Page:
ied by Zhu (1992) and in a series of papers by Chari, Christiano and Kehoe (1991, 1994, 1995). Jones, Manuelli and Rossi (1993, 1997) analyzed optimal capital income taxation in endogenous growth models with both physical and human capital. There are at least three important threads in the literature which diverge from the basic assumptions Kydland and Prescott (1980), in their seminal paper on the time inconsistency of optimal policy, include an appendix in which they describe how to calculate a time consistent strategy using dynamic programming methods. Distinguish clearly between among threads in the literature. 1) Models with overlapping generations: Atkinson and Sandmo (1980), Park (1991), Erosa and Gervais (1998), Auerbach and Kotlikoff (1987), Scarth (1999). 2) Models of optimal policy without commitment: Kydland and Prescott (1979, 1980), Benhabib and Rustichini (1997), Benhabib, Rustichini and Velasco (1996), Krusell, Kurus¸c¸u and Smith (2000), Ambler and Paquet (1996), Lucas and Stokey (1983), Klein and Rios Rull (2000), Hansen, Epple and Roberds (1985), Cohen and Michel (1988), Fischer (1980), Sargent (1987, section 15.5), Oudiz and Sachs (1985), Miller and Salmon (1985), Calvo and Obstfeld (1988). 3) Models which try to show how to support the time-inconsistent equilibrium with trigger strategies. Note the importance of Calvo and Obstfeld (1988), which deals with overlapping generations. It allows for lump-sum taxation, and derives conditions under which social welfare functions are compatible with time consistency due to preferences. 6

Justify the lack of commitment assumption. Refer to Chari and Kehoe (1990), Stokey (1991). Models in which a long run tax rate of zero on capital income is not optimal in the long run have started to appear in the literature quite recently. Benhabib and Rustichini (1997) and Benhabib, Rustichini and Velasco (1996) study optimal taxation in representative agent models without commitment. They consider optimal government strategies which are robust at time t to any possible deviations from time t on, in the sense that any deviation worsens social welfare.4 They derive the result that, in order to create the necessary incentives for the government not to deviate from its optimal plan, capital income taxation rates must be strongly negative. Klein and Rios-Rull (1999) study a representative agent model in which the government must balance its budget each period without borrowing. Optimal capital income taxation rates are nonzero in the long run, and no additional restriction is necessary on initial capital income tax rates, since the government is prohibited at all times from building up arbitrarily large claims on the private sector. The stochastic properties of tax rates in their model are closer to the data than in similar models with unlimited government borrowing. In an important recent paper, Erosa and Gervais (1998) consider a model with overlapping generations of households with arbitrary, finite planning horizons. They show analytically that optimal fiscal policy with commitment involves a tax rate on capital income that does not generally converge to zero in the long 4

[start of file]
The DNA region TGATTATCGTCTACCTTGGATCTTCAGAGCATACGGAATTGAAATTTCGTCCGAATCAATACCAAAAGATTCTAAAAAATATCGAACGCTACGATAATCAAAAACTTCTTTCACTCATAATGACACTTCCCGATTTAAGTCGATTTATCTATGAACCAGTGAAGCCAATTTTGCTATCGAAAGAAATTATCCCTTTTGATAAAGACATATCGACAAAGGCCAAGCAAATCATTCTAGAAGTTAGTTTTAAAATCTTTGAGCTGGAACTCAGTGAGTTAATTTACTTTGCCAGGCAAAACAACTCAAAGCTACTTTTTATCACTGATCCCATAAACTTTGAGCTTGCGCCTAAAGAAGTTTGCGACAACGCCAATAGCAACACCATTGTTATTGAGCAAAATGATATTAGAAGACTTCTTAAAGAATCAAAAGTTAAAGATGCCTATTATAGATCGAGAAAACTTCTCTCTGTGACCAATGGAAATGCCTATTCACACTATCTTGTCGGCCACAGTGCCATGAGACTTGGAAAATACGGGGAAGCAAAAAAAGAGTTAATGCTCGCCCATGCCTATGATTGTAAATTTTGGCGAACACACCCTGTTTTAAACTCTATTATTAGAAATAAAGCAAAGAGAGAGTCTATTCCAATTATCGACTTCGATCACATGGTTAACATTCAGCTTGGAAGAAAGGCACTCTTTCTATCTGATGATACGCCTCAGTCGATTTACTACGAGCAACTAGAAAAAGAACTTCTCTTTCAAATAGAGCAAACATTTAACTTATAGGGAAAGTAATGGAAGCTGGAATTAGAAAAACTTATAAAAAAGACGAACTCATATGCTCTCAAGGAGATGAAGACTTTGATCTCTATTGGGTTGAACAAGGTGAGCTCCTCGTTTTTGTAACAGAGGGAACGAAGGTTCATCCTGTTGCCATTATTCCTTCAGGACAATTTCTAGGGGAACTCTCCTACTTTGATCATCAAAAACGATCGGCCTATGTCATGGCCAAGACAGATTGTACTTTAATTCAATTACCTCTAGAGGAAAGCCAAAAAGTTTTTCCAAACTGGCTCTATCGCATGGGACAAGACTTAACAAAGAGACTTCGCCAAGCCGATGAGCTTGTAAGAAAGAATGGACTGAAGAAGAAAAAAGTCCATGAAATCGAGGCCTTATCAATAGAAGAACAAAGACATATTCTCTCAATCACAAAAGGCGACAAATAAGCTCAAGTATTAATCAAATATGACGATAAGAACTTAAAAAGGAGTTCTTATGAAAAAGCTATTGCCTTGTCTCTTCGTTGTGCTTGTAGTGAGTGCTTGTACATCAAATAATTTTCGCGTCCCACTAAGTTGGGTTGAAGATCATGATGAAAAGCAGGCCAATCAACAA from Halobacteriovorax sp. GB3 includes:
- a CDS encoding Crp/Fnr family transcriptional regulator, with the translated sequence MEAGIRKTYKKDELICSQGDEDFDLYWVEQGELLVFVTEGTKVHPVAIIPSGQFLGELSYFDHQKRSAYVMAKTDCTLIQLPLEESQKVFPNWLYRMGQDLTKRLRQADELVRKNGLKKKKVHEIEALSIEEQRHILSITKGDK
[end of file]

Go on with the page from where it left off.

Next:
As in representative agent models of optimal taxation with commitment, they impose a limit on the rate of taxation of capital income at the start of the optimal program